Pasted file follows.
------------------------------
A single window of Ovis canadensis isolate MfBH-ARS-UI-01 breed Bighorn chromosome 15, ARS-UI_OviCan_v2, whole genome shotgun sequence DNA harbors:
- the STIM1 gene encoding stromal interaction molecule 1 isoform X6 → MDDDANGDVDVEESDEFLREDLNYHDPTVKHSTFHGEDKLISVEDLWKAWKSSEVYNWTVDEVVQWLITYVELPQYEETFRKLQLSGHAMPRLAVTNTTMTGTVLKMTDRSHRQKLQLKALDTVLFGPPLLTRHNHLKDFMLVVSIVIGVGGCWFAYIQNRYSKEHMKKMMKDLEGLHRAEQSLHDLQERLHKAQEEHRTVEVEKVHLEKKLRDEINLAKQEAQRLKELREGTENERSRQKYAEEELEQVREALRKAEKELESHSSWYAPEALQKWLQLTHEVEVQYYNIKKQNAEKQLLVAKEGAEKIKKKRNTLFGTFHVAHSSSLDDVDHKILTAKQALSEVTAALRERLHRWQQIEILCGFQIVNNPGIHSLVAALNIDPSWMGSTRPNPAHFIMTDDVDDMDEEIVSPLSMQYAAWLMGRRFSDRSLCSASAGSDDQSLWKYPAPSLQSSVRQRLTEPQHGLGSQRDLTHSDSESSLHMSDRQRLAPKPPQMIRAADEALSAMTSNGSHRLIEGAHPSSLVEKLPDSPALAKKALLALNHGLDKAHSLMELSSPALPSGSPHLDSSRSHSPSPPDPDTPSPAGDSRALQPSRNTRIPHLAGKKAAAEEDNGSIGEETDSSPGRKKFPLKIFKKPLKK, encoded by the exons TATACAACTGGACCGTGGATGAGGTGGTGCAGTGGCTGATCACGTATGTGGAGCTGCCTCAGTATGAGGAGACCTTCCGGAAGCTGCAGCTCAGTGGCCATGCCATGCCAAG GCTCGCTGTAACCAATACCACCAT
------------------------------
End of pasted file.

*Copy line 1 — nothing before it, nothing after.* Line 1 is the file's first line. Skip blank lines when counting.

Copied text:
A single window of Ovis canadensis isolate MfBH-ARS-UI-01 breed Bighorn chromosome 15, ARS-UI_OviCan_v2, whole genome shotgun sequence DNA harbors: